Ricky Williams showed up to work on his first day as a Raven clean-shaven and without the dreadlocks which have hung out of the veteran running back's helmet for much of his NFL career.
Williams might look a little different than how we're used to seeing him, but it's clear from talking with the 34-year-old that he's still the same philosophical guy who is often misunderstood by many fans, media members and NFL executives alike.
"It's just a mirror of my maturity," Williams said of his new clean-cut look. "I think we all go through phases, and I think, at my heart, I am a rebel. I think I have found more productive and mature ways to express my rebellion."
After passing his physical yesterday, the rebel's two-year contract with the Ravens became official, and he gets slotted in as the team's backup running back for the 2011 season.
Williams said that he expects to see around 8-12 carries per game as Ray Rice's backup, a role which he says he preferred to a larger opportunity with the Lions, who also expressed interest in signing the former Heisman Trophy winner and were willing to offer around 20 carries a game.
"It was a tough decision," Williams said. "The opportunity in Detroit opened up, and it would have been a chance for me to play a lot and to be able to contribute a lot. They are a young and upcoming team, and that is always exciting to be a part of an organization turning around.
"I thought about Baltimore, and it is an established organization with a lot of (veterans). Playing against them almost every year for the past six or seven years, you don't like playing against them because of the way they play, and I thought I would fit in well in this situation and be able to enjoy myself and possibly win a Super Bowl."
While he took part in yesterday's practice wearing No. 38, Williams said he has already made a deal with fellow running back Jalen Parmele to procure Williams' longtime number, 34. The 11-year veteran did not take on a big workload in his first practice; he got minimal reps with the Ravens' second-team offense, and is not expected to suit up on Thursday when the Ravens open the preseason against the Eagles.
Williams made it clear during his post-practice session with reporters that he's excited to join the Ravens, but anyone who's familiar with his story knows that football doesn't define Williams' life. He's a traveler, a qualified yoga instructor and a vegan, qualities which make him stand out from the pack among his NFL peers.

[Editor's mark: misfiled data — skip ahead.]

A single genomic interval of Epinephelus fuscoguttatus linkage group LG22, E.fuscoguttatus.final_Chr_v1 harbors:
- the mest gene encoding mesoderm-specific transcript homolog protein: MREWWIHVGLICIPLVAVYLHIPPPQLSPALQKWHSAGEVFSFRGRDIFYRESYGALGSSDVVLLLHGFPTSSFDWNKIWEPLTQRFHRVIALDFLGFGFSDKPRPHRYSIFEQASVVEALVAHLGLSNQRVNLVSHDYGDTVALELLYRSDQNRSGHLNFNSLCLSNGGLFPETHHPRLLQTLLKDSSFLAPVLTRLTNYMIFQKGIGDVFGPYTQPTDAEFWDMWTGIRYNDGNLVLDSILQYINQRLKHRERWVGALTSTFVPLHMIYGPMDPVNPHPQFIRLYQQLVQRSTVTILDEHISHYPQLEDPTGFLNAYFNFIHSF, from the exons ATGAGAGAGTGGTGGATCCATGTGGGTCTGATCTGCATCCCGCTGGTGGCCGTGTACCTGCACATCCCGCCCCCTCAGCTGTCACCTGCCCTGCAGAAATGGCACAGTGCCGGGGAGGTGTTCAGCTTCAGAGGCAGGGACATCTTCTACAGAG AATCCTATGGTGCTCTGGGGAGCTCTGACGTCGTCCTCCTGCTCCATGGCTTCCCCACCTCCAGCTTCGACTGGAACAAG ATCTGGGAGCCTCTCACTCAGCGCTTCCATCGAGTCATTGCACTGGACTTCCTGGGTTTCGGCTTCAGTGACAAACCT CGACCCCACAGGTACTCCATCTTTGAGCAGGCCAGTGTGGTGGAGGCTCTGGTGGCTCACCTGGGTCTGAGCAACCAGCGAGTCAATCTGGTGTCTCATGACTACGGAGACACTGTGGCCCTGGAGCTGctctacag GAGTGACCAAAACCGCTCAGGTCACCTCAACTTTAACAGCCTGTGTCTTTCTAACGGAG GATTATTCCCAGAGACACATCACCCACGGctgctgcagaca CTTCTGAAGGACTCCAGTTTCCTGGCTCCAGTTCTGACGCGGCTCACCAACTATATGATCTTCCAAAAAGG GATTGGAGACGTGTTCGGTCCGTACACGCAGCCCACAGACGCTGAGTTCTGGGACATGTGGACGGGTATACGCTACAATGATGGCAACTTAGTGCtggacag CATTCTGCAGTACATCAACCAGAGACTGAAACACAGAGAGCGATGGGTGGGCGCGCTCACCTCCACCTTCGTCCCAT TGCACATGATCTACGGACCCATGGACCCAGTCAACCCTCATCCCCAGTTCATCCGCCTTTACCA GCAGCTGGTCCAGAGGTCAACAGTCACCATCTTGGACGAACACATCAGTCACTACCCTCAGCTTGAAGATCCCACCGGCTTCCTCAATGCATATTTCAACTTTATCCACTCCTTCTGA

"Football is how I put food on the table," Williams said. "It's my passion and it's what I love to do. But, I think it's important to keep things in perspective. Traveling and seeing the road has helped me kind of keep balance in my life. It makes coming back to football that much more fun because I have that balance."
There was a time when Williams might not have had complete balance in his life. He tested positive for marijuana in 2004, and subsequently announced his retirement. Williams then returned to football in 2005, but was suspended for the entire 2006 season after reportedly failing a drug test for the fourth time.
"When I think back on those times, from the outside looking in, yeah, I was suspended and I was in a lot of trouble," Williams said. "Internally, I was able to travel, to see the world and to work on myself. All told, I am very, happy with where I am today. It's hard for me to look back and say I have many regrets."
Williams might be 34 years old, but because he missed time due to his suspension and split carries with Ronnie Brown in Miami the last handful of seasons, you could argue that Williams has a lot more juice left in his legs than your average 34-year-old running back.
If you did make that argument, Williams would agree with you.
"I feel good," Williams said. "(That's) how I feel now, and I do a good job taking care of my body. If I keep doing that, chances are I will stay healthy and I will be able to do whatever is asked of me."